## What is backtracking?

Backtracking is a general algorithm for finding all (or some) solutions to some computational problems, notably constraint satisfaction problems, that incrementally builds candidates to the solutions, and abandons a candidate (“backtracks”) as soon as it determines that the candidate cannot possibly be completed to a valid solution.
-Wikipedia

Let’s understand this statement in a more friendly way. All backtracking problems have a solution space. If you are looking for a particular solution, it lies within the solution space. The particular solution matches the constraints put in the problem domain.
Solution space is usually a tree-shaped. At every node, you have multiple choices and you do not have any way to find which choice will lead to the solution. So, we try every choice as far as the choice is safe according to the problem domain. If no solution is found after trying all the choices, we backtrack and take the next choice at the parent of the current node.

If we explore all the paths of this solution space, it leads to exhaustive search.

However, in backtracking, we can take a decision, whether continuing the path will ever lead to a solution? If not, we will abandon the path altogether and go to the parent node and take a different choice. This is called pruning of solution space.
Moving back to the parent node in the solution space is implicitly done using recursion, that’s why exhaustive search and backtracking problems have a recursive implementation.

Backtracking is an important tool for solving constraint satisfaction problems such as 8 queens problem, Sudoku, and many other puzzles.

## General problem structure of backtracking problem

There are 4 steps to solve a backtracking problem.

1. Check if the current state is the final state if yes, then do the bookkeeping and return.
2. If not, enumerate all the possible choices/options you have to go from here.
3. Loop through all the choices one by one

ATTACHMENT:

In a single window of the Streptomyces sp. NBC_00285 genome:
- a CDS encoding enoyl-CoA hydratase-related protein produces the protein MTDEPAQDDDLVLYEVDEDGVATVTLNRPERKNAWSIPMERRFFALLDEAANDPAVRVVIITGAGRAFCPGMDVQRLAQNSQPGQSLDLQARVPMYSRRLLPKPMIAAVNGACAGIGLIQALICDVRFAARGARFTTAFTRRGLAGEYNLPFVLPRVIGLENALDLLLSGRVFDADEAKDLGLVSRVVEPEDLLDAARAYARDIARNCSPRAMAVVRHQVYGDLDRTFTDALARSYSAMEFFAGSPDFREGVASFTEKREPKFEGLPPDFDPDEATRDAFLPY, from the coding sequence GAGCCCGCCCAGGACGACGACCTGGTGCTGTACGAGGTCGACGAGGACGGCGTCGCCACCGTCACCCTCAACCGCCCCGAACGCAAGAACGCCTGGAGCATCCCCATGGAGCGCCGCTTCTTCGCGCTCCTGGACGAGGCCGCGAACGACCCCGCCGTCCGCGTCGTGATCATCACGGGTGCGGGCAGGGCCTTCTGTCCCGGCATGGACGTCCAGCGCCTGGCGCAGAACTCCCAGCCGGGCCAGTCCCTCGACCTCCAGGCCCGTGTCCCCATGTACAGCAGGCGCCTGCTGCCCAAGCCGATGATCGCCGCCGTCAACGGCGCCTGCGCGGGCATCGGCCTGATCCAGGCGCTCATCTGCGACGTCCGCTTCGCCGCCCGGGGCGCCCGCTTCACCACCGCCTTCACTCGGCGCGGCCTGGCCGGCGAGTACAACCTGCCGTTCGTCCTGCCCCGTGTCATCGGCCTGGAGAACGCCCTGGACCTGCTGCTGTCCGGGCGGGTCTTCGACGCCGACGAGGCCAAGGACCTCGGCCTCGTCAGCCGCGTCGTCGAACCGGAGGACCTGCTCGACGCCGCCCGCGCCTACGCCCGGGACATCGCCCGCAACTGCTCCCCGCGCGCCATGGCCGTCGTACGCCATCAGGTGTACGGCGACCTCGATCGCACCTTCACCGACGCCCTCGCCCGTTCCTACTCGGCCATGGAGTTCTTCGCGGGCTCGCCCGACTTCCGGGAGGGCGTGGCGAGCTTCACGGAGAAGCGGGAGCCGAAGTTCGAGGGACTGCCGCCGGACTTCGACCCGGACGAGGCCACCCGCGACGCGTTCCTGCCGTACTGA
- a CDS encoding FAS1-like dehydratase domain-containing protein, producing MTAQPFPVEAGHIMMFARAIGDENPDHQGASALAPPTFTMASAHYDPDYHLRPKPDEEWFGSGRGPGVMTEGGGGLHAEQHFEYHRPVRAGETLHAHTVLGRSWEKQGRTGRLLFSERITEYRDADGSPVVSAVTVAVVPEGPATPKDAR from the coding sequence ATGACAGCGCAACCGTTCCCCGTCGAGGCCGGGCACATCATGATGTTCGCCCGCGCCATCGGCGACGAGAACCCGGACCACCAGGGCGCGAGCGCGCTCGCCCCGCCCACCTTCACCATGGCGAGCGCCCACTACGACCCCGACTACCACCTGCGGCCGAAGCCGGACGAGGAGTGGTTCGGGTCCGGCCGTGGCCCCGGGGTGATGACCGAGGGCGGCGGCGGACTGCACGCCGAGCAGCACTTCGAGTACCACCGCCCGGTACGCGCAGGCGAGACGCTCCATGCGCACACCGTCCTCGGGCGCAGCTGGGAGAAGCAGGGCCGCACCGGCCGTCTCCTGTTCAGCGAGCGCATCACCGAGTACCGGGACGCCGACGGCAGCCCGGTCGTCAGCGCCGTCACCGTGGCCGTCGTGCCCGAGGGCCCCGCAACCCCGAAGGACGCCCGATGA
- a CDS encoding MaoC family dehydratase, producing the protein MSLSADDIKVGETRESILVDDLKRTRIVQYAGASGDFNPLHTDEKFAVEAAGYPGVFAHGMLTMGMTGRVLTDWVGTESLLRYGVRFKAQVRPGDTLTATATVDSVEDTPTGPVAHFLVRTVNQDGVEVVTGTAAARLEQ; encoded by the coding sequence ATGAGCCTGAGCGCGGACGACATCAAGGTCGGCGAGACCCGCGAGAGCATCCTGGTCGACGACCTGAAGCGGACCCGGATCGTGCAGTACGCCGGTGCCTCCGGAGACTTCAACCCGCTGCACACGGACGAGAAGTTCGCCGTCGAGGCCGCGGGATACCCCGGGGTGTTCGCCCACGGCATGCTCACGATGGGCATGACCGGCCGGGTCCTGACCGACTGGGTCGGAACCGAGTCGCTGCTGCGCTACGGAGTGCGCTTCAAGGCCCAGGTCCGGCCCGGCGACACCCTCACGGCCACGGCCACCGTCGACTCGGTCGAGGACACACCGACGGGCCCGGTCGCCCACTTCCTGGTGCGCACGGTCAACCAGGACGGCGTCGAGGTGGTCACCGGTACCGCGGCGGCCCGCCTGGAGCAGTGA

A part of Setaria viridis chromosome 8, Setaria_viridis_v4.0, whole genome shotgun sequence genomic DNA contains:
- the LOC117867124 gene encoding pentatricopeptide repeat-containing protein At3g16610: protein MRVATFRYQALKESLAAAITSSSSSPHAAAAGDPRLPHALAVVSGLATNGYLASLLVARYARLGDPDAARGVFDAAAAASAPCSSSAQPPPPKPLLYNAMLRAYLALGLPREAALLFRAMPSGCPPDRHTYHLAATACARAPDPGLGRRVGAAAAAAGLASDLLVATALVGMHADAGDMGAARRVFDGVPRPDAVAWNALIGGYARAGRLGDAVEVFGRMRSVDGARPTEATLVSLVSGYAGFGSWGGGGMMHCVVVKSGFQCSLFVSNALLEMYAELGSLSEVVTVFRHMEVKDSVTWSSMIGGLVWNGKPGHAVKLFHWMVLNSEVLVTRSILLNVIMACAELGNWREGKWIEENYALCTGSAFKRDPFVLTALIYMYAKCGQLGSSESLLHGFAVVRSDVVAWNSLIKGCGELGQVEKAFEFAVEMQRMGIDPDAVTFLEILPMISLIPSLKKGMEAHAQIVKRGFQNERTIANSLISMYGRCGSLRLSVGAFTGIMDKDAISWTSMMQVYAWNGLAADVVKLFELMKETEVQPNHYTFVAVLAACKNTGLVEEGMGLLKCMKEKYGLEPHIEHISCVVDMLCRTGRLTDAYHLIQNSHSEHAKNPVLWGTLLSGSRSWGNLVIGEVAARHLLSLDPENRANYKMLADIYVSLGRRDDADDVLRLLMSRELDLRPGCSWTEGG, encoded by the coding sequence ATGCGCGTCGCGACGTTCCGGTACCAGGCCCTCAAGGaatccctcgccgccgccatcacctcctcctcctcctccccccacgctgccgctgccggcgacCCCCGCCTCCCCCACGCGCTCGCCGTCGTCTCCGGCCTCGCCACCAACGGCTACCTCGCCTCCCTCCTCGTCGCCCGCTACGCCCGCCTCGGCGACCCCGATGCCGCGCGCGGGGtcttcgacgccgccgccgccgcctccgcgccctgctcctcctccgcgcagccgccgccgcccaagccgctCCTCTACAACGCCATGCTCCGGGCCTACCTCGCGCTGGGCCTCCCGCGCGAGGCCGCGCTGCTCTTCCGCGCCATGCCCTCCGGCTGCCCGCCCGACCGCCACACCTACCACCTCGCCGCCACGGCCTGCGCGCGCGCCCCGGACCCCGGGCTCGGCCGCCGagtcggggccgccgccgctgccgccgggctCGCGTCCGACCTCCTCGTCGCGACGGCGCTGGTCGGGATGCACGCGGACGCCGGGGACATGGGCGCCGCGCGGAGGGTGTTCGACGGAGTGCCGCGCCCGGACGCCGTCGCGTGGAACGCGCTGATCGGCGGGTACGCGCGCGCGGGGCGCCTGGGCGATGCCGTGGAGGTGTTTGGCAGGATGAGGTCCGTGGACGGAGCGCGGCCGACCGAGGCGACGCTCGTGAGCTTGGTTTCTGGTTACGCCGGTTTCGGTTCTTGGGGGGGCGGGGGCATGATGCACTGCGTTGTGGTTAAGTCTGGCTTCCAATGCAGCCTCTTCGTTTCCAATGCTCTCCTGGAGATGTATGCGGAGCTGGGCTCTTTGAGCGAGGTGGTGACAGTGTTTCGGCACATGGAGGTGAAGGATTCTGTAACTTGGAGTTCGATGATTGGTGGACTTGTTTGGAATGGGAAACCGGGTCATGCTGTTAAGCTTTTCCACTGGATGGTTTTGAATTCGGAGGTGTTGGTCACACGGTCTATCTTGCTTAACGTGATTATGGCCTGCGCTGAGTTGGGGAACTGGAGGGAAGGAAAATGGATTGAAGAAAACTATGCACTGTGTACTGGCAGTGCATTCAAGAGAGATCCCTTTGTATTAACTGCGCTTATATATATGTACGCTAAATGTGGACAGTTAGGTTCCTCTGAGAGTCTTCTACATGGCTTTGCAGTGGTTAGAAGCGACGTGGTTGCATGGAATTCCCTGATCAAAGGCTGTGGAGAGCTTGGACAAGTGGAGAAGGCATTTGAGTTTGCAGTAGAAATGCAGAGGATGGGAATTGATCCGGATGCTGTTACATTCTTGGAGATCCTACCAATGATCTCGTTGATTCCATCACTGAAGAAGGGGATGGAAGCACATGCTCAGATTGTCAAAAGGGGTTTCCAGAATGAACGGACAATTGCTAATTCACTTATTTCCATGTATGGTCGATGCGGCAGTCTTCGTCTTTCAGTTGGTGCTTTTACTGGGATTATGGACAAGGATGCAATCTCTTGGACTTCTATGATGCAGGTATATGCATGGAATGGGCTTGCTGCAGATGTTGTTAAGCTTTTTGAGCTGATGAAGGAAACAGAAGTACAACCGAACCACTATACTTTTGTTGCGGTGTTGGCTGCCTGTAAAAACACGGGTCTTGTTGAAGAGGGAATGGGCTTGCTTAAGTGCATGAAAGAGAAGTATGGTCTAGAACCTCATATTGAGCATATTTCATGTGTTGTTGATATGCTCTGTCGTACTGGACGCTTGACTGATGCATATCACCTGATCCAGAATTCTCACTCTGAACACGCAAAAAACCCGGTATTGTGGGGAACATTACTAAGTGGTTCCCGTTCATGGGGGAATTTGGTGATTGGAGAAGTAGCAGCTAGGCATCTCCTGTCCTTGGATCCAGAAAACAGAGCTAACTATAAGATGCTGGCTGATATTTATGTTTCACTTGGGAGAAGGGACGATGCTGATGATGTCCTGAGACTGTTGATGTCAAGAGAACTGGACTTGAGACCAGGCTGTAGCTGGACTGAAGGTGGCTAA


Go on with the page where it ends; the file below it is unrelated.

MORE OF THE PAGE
1. If the choice is safe, make the choice.
2. Try to solve the problem with the choice made above.
3. If the problem is solved, return (This is applicable only if we are interested only 1 solution)
4. Unmake the choice we made in 3.1
4. If we are looking for one solution and did not return from 3.3, return false, else just return.

Let’s see some problems and make sure that we understood the backtracking algorithm steps..

### Example problem 1: 8 queen problem

```class Solution {
public List<List<String>> solveNQueens(int n) {

char[][] board = new char[n][n];
for(int i=0; i<n; i++){
for(int j=0; j<n; j++){
board[i][j] = '.';
}
}

List<List<String>> res = new ArrayList<>();
solve(board, 0, res, n);

return res;
}

void solve(char [][] board, int col, List<List<String>> res, int n){

/* Step 1: Check if the current state is our final step,
do the bookkeeping
In this case, we check if we considered all the columns,
we put the board state as a solution.
*/
if (col >= board.length) {
}

/* Step 2: Next, enumerate all the choice. We have to try
each row for the current queen */
for (int rowToTry = 0; rowToTry < n; rowToTry++) {
//3.1 Check if the current choice for the queen is safe
if (isSafe(board, rowToTry, col)) {
//3.2 Make the choice
board[rowToTry][col] = 'Q';
//3.3 if the choice we made actually solves the problem.
solve(board, col + 1, res, n);
//3.4 unmaking the choice
board[rowToTry][col] = '.';
}
}
//Step 4.
return;
}

//Auxiliary functions are specific to the domain of the problem.
List<String> formatOutput(char[][] board, int n){

List<String> l = new ArrayList<>();

for(int i=0; i<n; i++){
}
return l;
}

boolean isSafe(char[][] board, int row, int col){

for(int i = 0; i < board.length; i++) {
for(int j = 0; j < col; j++) {
if(board[i][j] == 'Q'
&& (row + j == col + i
|| row + col == i + j
|| row == i))
return false;
}
}
return true;
}
}
```

### Example problem 2: Find permutation problem

```class Solution {
public List<List<Integer>> permute(int[] nums) {

List<List<Integer>> res = new ArrayList<>();
findPermutations(nums, new ArrayList<Integer>(), res);
return res;
}

private void findPermutations(int [] nums, List<Integer> current,
List<List<Integer>> res){

/* Step 1. Check if the current state is the solution
In this problem, if the length of the current list is equal
to the size of the array, we have all the integers in
the current permutation, so adds it to the result.
*/
if(current.size() == nums.length){